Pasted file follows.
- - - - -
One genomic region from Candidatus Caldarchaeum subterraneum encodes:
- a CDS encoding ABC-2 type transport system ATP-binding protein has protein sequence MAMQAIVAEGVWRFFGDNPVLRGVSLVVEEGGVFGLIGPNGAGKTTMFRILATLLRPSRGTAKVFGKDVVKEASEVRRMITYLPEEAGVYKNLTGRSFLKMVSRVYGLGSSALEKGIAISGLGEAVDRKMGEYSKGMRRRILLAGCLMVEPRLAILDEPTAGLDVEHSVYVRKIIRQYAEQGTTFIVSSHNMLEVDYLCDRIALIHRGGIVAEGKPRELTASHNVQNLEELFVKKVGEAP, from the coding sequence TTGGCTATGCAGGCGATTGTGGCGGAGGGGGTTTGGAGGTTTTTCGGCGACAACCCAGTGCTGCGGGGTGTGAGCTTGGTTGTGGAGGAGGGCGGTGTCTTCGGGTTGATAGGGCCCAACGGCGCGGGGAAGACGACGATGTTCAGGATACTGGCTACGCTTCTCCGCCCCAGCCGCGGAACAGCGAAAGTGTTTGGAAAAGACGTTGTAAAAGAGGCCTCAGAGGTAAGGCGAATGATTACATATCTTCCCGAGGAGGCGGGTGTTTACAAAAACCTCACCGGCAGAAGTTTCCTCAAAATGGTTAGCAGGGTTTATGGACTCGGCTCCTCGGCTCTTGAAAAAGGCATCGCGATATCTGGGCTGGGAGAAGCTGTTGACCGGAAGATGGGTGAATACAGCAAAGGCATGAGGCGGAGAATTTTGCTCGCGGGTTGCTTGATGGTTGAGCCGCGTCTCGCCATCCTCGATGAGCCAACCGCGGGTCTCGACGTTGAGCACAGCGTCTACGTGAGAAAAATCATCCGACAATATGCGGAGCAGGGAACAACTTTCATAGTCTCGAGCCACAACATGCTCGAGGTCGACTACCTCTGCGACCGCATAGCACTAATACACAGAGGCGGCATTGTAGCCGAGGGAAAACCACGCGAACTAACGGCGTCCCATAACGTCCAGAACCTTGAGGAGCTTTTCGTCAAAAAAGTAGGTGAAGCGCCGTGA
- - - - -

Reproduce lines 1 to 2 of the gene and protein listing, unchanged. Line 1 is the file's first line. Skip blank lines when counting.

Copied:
One genomic region from Candidatus Caldarchaeum subterraneum encodes:
- a CDS encoding ABC-2 type transport system ATP-binding protein has protein sequence MAMQAIVAEGVWRFFGDNPVLRGVSLVVEEGGVFGLIGPNGAGKTTMFRILATLLRPSRGTAKVFGKDVVKEASEVRRMITYLPEEAGVYKNLTGRSFLKMVSRVYGLGSSALEKGIAISGLGEAVDRKMGEYSKGMRRRILLAGCLMVEPRLAILDEPTAGLDVEHSVYVRKIIRQYAEQGTTFIVSSHNMLEVDYLCDRIALIHRGGIVAEGKPRELTASHNVQNLEELFVKKVGEAP, from the coding sequence TTGGCTATGCAGGCGATTGTGGCGGAGGGGGTTTGGAGGTTTTTCGGCGACAACCCAGTGCTGCGGGGTGTGAGCTTGGTTGTGGAGGAGGGCGGTGTCTTCGGGTTGATAGGGCCCAACGGCGCGGGGAAGACGACGATGTTCAGGATACTGGCTACGCTTCTCCGCCCCAGCCGCGGAACAGCGAAAGTGTTTGGAAAAGACGTTGTAAAAGAGGCCTCAGAGGTAAGGCGAATGATTACATATCTTCCCGAGGAGGCGGGTGTTTACAAAAACCTCACCGGCAGAAGTTTCCTCAAAATGGTTAGCAGGGTTTATGGACTCGGCTCCTCGGCTCTTGAAAAAGGCATCGCGATATCTGGGCTGGGAGAAGCTGTTGACCGGAAGATGGGTGAATACAGCAAAGGCATGAGGCGGAGAATTTTGCTCGCGGGTTGCTTGATGGTTGAGCCGCGTCTCGCCATCCTCGATGAGCCAACCGCGGGTCTCGACGTTGAGCACAGCGTCTACGTGAGAAAAATCATCCGACAATATGCGGAGCAGGGAACAACTTTCATAGTCTCGAGCCACAACATGCTCGAGGTCGACTACCTCTGCGACCGCATAGCACTAATACACAGAGGCGGCATTGTAGCCGAGGGAAAACCACGCGAACTAACGGCGTCCCATAACGTCCAGAACCTTGAGGAGCTTTTCGTCAAAAAAGTAGGTGAAGCGCCGTGA